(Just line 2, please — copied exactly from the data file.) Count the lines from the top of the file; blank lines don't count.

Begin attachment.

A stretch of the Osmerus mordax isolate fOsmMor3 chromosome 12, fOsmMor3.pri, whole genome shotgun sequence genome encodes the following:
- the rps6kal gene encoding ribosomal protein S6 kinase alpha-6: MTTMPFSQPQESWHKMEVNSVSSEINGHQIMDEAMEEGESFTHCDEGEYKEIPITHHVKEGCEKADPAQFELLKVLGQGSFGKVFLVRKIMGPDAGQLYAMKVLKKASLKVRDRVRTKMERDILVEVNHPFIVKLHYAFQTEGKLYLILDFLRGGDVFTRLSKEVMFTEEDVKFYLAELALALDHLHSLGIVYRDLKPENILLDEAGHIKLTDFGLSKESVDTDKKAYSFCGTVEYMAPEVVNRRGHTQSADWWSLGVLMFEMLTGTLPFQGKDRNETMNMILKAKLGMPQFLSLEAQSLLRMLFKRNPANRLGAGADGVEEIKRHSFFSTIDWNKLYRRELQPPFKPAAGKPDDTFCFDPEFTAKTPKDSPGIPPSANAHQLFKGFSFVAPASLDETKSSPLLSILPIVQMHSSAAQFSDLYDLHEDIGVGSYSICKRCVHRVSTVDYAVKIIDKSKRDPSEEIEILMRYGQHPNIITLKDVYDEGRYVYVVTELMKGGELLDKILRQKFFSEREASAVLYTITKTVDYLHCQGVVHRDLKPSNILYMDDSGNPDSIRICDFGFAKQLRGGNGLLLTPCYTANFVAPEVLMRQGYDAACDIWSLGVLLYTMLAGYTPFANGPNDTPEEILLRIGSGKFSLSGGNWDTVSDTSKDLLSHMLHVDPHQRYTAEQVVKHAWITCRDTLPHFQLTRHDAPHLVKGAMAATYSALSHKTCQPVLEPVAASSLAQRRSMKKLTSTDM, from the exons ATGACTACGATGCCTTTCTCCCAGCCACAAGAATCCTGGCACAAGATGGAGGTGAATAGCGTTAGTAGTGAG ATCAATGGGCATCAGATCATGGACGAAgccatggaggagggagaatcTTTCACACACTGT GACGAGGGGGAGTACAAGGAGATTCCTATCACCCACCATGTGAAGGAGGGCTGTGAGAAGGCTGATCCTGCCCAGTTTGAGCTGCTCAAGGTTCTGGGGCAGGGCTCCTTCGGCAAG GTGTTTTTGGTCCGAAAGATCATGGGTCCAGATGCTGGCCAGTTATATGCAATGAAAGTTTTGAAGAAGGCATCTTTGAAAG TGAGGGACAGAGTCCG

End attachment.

- the rps6kal gene encoding ribosomal protein S6 kinase alpha-6: MTTMPFSQPQESWHKMEVNSVSSEINGHQIMDEAMEEGESFTHCDEGEYKEIPITHHVKEGCEKADPAQFELLKVLGQGSFGKVFLVRKIMGPDAGQLYAMKVLKKASLKVRDRVRTKMERDILVEVNHPFIVKLHYAFQTEGKLYLILDFLRGGDVFTRLSKEVMFTEEDVKFYLAELALALDHLHSLGIVYRDLKPENILLDEAGHIKLTDFGLSKESVDTDKKAYSFCGTVEYMAPEVVNRRGHTQSADWWSLGVLMFEMLTGTLPFQGKDRNETMNMILKAKLGMPQFLSLEAQSLLRMLFKRNPANRLGAGADGVEEIKRHSFFSTIDWNKLYRRELQPPFKPAAGKPDDTFCFDPEFTAKTPKDSPGIPPSANAHQLFKGFSFVAPASLDETKSSPLLSILPIVQMHSSAAQFSDLYDLHEDIGVGSYSICKRCVHRVSTVDYAVKIIDKSKRDPSEEIEILMRYGQHPNIITLKDVYDEGRYVYVVTELMKGGELLDKILRQKFFSEREASAVLYTITKTVDYLHCQGVVHRDLKPSNILYMDDSGNPDSIRICDFGFAKQLRGGNGLLLTPCYTANFVAPEVLMRQGYDAACDIWSLGVLLYTMLAGYTPFANGPNDTPEEILLRIGSGKFSLSGGNWDTVSDTSKDLLSHMLHVDPHQRYTAEQVVKHAWITCRDTLPHFQLTRHDAPHLVKGAMAATYSALSHKTCQPVLEPVAASSLAQRRSMKKLTSTDM, from the exons ATGACTACGATGCCTTTCTCCCAGCCACAAGAATCCTGGCACAAGATGGAGGTGAATAGCGTTAGTAGTGAG ATCAATGGGCATCAGATCATGGACGAAgccatggaggagggagaatcTTTCACACACTGT GACGAGGGGGAGTACAAGGAGATTCCTATCACCCACCATGTGAAGGAGGGCTGTGAGAAGGCTGATCCTGCCCAGTTTGAGCTGCTCAAGGTTCTGGGGCAGGGCTCCTTCGGCAAG GTGTTTTTGGTCCGAAAGATCATGGGTCCAGATGCTGGCCAGTTATATGCAATGAAAGTTTTGAAGAAGGCATCTTTGAAAG TGAGGGACAGAGTCCG